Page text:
No one asks me anymore if I get lonely; it must be my age or a misunderstanding. Or perhaps, just perhaps, the world is collapsing into a void of black hole-indifference. But more likely, my colleagues and acquaintances believe my life is too exciting to include them. This is not the case. Waking up alone in an apartment, years after discovering that some women abandon marriage like drivers abandon used cars, I fill my days with work, writing, and different qualities of silence. The latter, however, usually entails much thinking, observing, or backpacking, and I do have times of enjoyment, albeit, in the company of…the birds, the bees, the bears, and the trees. This is because I spend quality time in the presence of those things and creatures I love or find intriguing. This is also true of people- as they become more unusual, they become more interesting (except on truly blind dates when “she” asks if you would like to return with her to the mother ship).
I remember sitting in the car in downtown Manhattan watching a street lunatic, dancing back and forth round a corner curb. He sideswiped a lamppost, then measured his arm out as if commanding a brutish creature. Then, with a gentle gesture, the character gathered the invisible beast in his arms, lifting it, and setting the unseen creature near the lamppost. From a ratty backpack, the man drew out a piece of rope, and began restraining the beast. I strained to watch, but my driver jerked forward, leaving behind a back-window glance of the man petting his imaginary dog. I confess I giggled like a fifth grader hearing about “boobies,” the short drama at the corner proved so memorable, I can picture even the sunshine in my memory. Maybe it is because some of the more poignant truths about humanity are reflected in moments when the world reveals itself when we are alone. And, yes, I was alone in the car, even though three other people sat in it…because I saw the illusion and imagined the reality.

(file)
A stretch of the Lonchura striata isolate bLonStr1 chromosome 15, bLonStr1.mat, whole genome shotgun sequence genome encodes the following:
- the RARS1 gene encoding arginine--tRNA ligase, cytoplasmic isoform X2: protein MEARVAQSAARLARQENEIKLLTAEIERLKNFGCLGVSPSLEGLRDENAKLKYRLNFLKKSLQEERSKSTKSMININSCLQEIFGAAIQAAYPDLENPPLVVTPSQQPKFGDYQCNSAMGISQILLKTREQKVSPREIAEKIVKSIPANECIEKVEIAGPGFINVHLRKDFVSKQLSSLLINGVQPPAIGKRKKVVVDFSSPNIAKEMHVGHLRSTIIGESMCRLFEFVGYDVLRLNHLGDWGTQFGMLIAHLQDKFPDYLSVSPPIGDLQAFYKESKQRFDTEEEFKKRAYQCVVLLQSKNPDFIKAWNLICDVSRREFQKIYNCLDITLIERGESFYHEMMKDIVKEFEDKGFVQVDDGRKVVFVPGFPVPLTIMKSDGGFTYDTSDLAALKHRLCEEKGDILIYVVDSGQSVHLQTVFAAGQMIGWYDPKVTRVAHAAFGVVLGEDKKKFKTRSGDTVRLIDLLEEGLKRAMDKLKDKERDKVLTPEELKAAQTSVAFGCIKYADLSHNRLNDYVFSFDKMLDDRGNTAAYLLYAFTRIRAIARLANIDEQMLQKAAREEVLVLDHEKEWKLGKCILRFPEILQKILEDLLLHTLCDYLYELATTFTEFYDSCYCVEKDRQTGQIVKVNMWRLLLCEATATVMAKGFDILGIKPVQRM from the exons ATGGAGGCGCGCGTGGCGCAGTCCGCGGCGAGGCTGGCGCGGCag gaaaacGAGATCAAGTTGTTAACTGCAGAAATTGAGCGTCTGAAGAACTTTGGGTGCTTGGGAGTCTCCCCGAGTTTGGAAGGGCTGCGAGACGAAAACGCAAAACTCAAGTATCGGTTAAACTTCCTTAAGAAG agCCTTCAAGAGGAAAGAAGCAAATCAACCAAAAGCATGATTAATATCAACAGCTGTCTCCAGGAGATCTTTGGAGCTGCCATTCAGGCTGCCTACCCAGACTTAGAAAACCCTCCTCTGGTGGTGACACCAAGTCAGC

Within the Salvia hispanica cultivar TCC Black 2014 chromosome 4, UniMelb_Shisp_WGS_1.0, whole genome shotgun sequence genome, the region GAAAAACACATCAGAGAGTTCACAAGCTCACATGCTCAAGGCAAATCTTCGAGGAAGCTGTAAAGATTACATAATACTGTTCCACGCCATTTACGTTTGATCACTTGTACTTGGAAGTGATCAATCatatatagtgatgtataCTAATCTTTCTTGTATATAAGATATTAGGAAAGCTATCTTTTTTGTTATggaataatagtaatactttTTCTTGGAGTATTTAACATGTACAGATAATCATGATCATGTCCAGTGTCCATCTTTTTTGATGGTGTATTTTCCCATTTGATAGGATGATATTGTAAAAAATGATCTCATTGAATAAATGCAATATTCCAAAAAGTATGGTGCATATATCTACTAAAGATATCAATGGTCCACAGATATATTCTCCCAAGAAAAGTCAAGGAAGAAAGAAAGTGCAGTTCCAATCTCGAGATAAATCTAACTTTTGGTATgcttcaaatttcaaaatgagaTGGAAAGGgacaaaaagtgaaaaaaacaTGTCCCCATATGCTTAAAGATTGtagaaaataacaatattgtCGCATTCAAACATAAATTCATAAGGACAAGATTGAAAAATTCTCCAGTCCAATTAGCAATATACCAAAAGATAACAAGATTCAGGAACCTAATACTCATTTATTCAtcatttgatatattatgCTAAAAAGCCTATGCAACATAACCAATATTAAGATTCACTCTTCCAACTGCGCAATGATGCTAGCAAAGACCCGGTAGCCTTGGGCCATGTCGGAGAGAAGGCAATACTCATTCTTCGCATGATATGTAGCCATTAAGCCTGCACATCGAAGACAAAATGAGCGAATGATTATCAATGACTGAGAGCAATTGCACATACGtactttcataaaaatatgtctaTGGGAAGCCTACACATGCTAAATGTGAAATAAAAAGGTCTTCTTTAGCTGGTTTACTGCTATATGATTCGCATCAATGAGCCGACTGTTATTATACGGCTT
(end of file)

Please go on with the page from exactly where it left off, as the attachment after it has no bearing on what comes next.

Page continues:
I teach a theatre class. And, I am writing a play for them to perform. As I explain character movement, I can’t help but think of the lunatic near 4th Avenue, restraining his imaginary dog. I must convince my actors that there is a table in the room when nothing stands there…there is a couch in the adjacent living room that exists only in our minds…a place the audience must keep alert to picture what should be there.
The dancing man of Manhattan tried to restrain an imaginary dog. I am trying to restrain imagination to create a specific character and watch he or she come alive on stage, embodied with traits from real people. While the lunatic’s drama was memorable, I won’t be introducing any imaginary dogs in my upcoming production…